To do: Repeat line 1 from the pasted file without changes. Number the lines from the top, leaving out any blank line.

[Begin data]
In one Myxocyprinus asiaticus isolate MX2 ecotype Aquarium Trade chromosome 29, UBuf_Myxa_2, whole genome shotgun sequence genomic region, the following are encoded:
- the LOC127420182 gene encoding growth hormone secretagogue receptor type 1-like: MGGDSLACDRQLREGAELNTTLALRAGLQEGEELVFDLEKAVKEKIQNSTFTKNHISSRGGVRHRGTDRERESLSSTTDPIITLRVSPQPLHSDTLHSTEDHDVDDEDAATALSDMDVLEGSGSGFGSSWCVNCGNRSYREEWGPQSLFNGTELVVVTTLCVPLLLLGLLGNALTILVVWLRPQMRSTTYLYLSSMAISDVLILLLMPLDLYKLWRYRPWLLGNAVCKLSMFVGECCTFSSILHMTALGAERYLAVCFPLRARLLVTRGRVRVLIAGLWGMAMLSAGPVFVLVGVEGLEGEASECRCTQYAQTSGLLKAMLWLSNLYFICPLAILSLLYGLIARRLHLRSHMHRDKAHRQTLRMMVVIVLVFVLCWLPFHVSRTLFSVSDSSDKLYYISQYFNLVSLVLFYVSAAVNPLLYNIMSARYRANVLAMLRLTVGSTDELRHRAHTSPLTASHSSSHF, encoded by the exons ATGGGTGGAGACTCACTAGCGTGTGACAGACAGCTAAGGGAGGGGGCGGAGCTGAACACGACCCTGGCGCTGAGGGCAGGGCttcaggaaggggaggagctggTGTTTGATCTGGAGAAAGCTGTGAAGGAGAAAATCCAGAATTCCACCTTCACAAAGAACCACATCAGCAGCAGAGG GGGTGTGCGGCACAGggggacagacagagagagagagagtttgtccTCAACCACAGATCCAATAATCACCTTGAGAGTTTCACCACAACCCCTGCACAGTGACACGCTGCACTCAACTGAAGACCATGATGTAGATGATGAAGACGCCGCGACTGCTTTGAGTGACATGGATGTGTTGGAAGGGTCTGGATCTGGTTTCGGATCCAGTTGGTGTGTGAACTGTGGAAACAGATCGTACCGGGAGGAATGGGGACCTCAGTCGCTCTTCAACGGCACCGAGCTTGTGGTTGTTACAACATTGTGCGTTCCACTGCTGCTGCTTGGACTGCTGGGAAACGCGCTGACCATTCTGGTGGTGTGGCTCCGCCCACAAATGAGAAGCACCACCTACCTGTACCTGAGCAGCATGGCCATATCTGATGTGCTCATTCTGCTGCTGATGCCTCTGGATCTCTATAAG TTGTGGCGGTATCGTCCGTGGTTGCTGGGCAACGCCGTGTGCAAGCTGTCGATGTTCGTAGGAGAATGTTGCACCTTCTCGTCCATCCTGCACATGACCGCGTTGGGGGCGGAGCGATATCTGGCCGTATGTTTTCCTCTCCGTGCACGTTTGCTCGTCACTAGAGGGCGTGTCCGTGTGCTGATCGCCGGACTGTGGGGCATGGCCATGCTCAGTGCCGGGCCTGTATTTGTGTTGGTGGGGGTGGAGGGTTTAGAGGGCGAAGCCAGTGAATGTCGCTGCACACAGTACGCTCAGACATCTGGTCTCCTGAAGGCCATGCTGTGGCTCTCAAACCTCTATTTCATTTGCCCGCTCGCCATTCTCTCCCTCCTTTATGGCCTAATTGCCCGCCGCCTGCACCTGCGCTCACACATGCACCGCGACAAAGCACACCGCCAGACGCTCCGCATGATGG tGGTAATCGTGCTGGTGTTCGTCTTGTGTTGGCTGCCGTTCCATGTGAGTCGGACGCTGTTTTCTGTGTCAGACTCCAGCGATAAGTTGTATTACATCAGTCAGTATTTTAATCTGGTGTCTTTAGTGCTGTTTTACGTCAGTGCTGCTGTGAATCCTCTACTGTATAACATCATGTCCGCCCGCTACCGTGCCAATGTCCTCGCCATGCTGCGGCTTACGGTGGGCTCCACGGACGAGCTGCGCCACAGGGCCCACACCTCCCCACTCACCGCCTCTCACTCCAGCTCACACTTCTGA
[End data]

In one Myxocyprinus asiaticus isolate MX2 ecotype Aquarium Trade chromosome 29, UBuf_Myxa_2, whole genome shotgun sequence genomic region, the following are encoded: